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we do not help the cause of the United States by openly discussing here all the possibilities of this trouble in Laos and the possible steps that we could or might take.
Now, I have been hearing for several months some of these same points that I consider to be at the highest possible level of secrecy.
I am amazed at the extent to which we go in discussing these things for whatever good may come to our enemies, our adversaries, and so forth.
I think that the disclosure of the details or even the disclosure about the U-2 incident is hurtful.
I say that as a background for my thinking.
My point is, Mr. Secretary, are you using your discretion in answering these questions as to whether or not they should be in open or closed hearing?
Mr. BALL. Yes, I am, Mr. Chairman.
Senator STENNIS. This subcommittee has full authority, and we expect to pursue it, to get the answers to these questions; but I am seriously in doubt as to the advisability of having in open session what our future policy may be.
Mr. Ball. I would agree, Mr. Chairman, that the situation in Laos is one of peculiar sensitivity, and I think that there is only a minimum that should be said in public with regard to it.
If the committee wanted to go into executive session, I am perfectly prepared to discuss the situation, and I do not mean to suggest that we are trying to hold back any information.
Senator STENNIS. I know that, and this is not a matter of a mistaken idea about the public's right to know. That is the principle of our Government.
The question is whether or not all this discussion will help our adversary and, therefore, hurt us.
I think your judgment on it would be better than mine. You are in touch with the entire matter from day to day, so if you wish to proceed, if you think it is all right to proceed in open session, then it is all right with me.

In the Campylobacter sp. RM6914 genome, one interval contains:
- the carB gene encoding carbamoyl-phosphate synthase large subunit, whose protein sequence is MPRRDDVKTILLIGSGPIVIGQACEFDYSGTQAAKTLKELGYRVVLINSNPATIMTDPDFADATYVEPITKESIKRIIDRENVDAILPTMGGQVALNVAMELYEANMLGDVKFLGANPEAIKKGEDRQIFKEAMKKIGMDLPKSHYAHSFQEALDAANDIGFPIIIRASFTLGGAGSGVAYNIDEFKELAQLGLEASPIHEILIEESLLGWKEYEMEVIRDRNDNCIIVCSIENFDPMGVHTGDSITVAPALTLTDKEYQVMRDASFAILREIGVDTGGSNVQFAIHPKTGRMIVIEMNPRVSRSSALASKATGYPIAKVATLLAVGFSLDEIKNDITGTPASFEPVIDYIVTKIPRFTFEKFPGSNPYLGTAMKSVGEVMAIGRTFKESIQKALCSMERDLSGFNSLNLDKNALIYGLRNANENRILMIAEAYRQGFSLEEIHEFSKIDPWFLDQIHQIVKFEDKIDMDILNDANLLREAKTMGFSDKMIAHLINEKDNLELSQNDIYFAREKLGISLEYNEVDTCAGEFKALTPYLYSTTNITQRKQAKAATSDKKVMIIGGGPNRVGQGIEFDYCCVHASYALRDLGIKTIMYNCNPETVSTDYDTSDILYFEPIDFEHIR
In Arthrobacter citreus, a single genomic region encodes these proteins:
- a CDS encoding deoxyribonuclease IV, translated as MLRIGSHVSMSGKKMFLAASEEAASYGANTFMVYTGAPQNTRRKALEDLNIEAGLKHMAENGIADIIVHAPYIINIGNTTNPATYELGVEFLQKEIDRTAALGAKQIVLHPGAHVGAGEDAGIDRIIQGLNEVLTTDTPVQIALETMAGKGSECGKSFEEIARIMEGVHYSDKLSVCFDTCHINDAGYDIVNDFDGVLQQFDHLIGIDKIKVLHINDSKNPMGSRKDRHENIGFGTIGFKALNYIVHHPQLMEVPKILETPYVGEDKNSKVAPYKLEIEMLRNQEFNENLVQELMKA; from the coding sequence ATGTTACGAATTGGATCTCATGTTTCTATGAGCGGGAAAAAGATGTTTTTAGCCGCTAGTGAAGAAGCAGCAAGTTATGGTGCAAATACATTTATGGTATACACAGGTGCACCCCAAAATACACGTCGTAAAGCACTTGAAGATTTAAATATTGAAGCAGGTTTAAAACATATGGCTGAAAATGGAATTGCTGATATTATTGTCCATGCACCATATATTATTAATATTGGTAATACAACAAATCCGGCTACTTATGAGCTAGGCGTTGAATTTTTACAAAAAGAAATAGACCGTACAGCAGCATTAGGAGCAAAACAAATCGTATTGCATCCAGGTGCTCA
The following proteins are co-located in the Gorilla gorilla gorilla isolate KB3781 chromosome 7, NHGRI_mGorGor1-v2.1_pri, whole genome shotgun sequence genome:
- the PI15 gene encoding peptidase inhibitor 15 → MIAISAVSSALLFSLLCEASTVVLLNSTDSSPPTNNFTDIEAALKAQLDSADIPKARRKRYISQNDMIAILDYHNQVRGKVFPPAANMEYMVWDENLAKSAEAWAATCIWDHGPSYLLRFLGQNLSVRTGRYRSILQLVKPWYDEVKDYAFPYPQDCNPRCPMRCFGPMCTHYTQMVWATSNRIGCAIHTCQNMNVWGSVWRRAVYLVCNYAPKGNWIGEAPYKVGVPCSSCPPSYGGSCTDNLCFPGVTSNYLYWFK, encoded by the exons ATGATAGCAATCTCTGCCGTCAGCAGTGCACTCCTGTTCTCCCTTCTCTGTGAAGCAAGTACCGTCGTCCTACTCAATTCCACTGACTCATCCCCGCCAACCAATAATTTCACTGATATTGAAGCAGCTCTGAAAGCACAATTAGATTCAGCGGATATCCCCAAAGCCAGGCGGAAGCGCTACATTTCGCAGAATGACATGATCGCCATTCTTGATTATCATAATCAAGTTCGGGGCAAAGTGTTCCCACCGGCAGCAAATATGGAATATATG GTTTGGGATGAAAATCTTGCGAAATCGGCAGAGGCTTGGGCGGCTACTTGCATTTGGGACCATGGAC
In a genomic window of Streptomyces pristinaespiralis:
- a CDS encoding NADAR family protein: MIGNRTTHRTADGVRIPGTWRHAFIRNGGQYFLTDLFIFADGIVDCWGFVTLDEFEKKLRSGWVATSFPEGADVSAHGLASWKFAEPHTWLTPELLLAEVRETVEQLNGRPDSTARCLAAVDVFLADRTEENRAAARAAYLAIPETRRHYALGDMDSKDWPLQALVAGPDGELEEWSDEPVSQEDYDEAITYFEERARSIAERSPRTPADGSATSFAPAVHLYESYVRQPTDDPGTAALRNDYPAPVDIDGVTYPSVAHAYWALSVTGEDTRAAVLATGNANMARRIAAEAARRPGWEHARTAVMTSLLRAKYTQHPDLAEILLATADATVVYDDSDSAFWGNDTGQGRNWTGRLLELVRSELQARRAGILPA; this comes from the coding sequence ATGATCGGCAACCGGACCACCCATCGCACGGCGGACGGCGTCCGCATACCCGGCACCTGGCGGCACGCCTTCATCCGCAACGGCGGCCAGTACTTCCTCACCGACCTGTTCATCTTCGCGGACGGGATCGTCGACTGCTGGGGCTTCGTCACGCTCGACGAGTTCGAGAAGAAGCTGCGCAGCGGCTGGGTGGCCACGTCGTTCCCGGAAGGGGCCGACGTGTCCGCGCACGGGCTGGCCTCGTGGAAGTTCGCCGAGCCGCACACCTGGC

Mr. Ball. Yes.
Senator STENNIS. But I emphasize that you should feel free to ask for a closed session on any of these points you may wish.
Mr. BALL. Mr. Chairman, I would say that I am somewhat inhibited in what I can say with regard to Laos in a public session because of the very complexity and sensitivity of that situation.
But if the committee wishes to go into executive session, I would be glad to discuss it or this could be postponed and taken up later at whatever time meets the convenience of the committee.
Senator STENNIS. With this emphasis on your right and your duty to ask that these matters be taken in executive session, I will pass it by for the time being.
Mr. BALL. Thank you.
As a matter of fact, Mr. Secretary, most of this has already come out in the newspapers, has it not! Everyone knows what we are talking about right now?
Mr. Ball. I think that a great deal has been known about Laos.
I may say that there is a difference between things which are said by officials in positions of some responsibility, and matters which are discussed in newspapers, as to the effect that such matters can have, or the uses to which they can be put, by the very forces that we are contending against here.
Senator STENNIS. Senator, many of the points in connection with Laos, have not been brought out in the newspapers. They are points that Mr. Ball's answers have touched on and points that I happen to know about. I can tell he is not going into them. That is why I think we should be careful here and give him the opportunity to ask for an executive session on any question he wishes.
All right, proceed.
WHETHER STATE DEPARTMENT'S VIEWS COINCIDE WITH THOSE OF FELT
Senator THURMOND. In Admiral Felt's speech one statement is:
So much for the Communists' immediate objective in southeast Asia. In the longer term picture are other dangers: the threat to Thailand, Burma, and Cambodia, if Laos is lost to communism; the constant danger in Korea where open warfare has been halted only by an armistice and where there is no peace in a divided country, and so forth.
At any rate, the State Department's views then did not coincide with Admiral Felt's.
Mr. BALL. Well, let me say with regard to this, so far as our records would indicate, the part that you read was not recommended for deletion, Senator Thurmond. The only thing that our records would indicate was recommended for deletion was the final characterization of the Republic of China as engaged now in the bitter struggle for life.
Senator THURMOND. That is right. I did not say it was.